Understanding Total Dissolved Solids
Not all potable water is created equal or in other words has the exact chemical characterization. But variations in potable water quality may not impact ice clarity as claimed by others. Potable water is defined as drinking water that meets state and federal standards and guidelines for consumption. Water produced as an ingredient will often have specific water quality characteristics to create a consistent flavor (think of global soft drinks and coffee shops). An aesthetic or “secondary” standard often used to describe water is total dissolved solids (TDS), a measure of constituents that are dissolved in water. Excessive TDS can cause hardness, mineral scale, and affect the taste of water. Below is a range of Total Dissolved Solids in various water sources.
image credit - Premier Water Technologies
- Ice making in industry (ice distributors, bars, restaurants etc.) will typically treat their water with Reverse Osmosis (RO) to get below 50ppm of TDS
- Ice making at home can use a wide range of water sources
- Homes in major metropolitan areas get tap water with 100-300ppm TDS
- Many homes take this tap water and treat it with a carbon filter either integrated with their refrigerator or pitcher to reduce TDS below 100
- A smaller percentage of homes will treat incoming water with reverse osmosis or use bottled water for their ice making needs to achieve less than 50ppm of TDS.
Ice Clarity as a Function of Total Dissolved Solids
The quality of water will impact the impurities and melting speed of the cube but will not have a significant impact on the clarity of the cubes produced despite many clear ice making articles found online.
Many articles claim that either boiling water or making ultra pure water will produce clear cubes. Klaris experiments have demonstrated that this is far from the truth. Clear ice is primarily driven by directional freezing.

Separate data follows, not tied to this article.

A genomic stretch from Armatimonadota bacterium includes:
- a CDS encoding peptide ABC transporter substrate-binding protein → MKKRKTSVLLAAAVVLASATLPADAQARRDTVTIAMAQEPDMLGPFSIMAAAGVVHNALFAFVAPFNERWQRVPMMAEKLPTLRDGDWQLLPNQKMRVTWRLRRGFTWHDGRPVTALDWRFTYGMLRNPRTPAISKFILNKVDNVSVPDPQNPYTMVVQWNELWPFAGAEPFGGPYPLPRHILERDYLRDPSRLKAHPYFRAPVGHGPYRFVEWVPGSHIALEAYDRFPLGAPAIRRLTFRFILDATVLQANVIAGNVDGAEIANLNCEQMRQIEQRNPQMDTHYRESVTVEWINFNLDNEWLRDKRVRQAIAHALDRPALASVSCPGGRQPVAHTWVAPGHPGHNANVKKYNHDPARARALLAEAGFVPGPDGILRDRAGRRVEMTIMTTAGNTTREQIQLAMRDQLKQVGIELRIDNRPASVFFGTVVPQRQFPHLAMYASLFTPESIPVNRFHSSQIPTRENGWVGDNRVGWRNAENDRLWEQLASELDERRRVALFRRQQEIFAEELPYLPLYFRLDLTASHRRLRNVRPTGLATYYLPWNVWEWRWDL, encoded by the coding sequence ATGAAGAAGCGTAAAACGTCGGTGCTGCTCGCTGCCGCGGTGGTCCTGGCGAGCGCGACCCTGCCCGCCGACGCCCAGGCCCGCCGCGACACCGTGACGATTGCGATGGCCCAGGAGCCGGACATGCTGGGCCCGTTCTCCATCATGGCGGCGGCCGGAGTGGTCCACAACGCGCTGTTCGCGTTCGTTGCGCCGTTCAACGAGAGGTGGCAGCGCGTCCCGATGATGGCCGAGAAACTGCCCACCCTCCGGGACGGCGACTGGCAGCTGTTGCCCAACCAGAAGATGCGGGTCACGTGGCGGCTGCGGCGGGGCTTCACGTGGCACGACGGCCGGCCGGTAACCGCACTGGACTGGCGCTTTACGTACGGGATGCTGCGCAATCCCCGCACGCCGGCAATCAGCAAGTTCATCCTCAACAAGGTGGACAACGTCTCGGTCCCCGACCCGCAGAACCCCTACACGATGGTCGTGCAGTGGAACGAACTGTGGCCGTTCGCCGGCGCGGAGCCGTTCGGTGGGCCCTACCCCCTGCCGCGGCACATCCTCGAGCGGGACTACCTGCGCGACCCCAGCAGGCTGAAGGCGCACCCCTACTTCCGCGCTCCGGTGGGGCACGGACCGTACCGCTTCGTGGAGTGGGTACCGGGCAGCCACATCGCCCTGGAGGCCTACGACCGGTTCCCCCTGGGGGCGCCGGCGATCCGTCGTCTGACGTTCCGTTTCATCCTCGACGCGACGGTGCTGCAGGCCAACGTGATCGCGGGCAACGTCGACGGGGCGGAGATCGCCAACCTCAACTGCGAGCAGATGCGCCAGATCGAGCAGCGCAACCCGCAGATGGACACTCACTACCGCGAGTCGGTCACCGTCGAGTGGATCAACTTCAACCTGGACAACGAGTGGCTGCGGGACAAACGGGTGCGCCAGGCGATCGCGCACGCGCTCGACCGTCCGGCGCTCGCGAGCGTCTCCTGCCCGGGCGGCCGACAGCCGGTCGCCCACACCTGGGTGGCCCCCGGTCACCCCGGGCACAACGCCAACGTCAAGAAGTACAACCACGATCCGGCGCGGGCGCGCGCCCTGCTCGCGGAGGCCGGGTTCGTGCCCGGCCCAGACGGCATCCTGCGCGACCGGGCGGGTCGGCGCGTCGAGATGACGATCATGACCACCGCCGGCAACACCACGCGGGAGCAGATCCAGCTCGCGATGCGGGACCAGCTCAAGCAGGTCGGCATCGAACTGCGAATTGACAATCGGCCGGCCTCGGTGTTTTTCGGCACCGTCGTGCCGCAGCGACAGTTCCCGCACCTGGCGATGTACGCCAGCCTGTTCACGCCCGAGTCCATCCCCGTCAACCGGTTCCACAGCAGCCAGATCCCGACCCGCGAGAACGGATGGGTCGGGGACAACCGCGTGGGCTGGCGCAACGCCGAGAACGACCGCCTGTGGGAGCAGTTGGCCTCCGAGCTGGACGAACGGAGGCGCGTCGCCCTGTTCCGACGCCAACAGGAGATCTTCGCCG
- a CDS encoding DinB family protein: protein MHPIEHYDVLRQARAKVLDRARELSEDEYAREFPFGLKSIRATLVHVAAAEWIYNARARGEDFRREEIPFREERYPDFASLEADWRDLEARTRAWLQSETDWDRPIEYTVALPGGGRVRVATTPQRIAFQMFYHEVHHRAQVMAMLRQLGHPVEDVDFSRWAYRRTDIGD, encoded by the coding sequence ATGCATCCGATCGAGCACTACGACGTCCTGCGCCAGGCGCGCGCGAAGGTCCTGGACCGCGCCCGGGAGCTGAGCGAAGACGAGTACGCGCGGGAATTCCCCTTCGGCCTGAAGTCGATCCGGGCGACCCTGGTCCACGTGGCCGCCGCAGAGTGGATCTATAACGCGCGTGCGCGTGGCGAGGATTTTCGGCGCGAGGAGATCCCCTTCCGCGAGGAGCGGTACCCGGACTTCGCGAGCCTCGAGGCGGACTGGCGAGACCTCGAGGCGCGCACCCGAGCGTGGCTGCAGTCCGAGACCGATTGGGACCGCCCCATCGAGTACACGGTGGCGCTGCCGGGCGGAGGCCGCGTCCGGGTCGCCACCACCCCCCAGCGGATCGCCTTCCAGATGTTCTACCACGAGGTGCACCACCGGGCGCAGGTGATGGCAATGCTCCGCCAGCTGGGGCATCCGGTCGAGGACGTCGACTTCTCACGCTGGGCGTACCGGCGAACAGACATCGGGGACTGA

To illustrate, food coloring was added to tap water as a visual impurity. This colored water was placed in a simple silicone mold, complex silicone mold and the Klaris ice machine. Normal operating processes were followed for each process and the results can be seen below.
Simple Silicone Mold (Freezing from all sides, no agitation)
- All impurities trapped toward center of the cube
Complex silicone mold (directional freezing, no agitation)
- Impurities pushed to bottom of the mold
- Some impurities caught in the corner of the cubes
Klaris (Directional Freezing and agitation)
- Impurities pool on top of the ice
- No impurities embedded in the cubes
As demonstrated with the Klaris machine, impurities concentrate in the pool of water above the cubes. This pool or residual water is purged at the end of the ice making process. These results are like the complex silicone mold. However the residual pool with the blue impurities actually freezes into the cubes and will require another step to remove.
Directional Freezing as a Purification Process
Early Klaris research and development (R&D) measured TDS (Total Dissolved Solids) of water before and after the Klaris ice making process. Comparing the TDS of the water used to make ice and the residual purge water, directional freezing is proven to be a purification process. There was an increase in concentration of impurities (measured by TDS) in the residual purge water of 40-60%. Proof that a variation in potable water will not improve the clarity of ice but an automated directional freezing process gets the desired results!
For the best clarity, purity and melt rate, we recommend using water with less than 100ppm of TDS combined with Klaris' directional freezing process and active agitation. Stay tuned for more experimentation and results proving why Klaris cubes are better!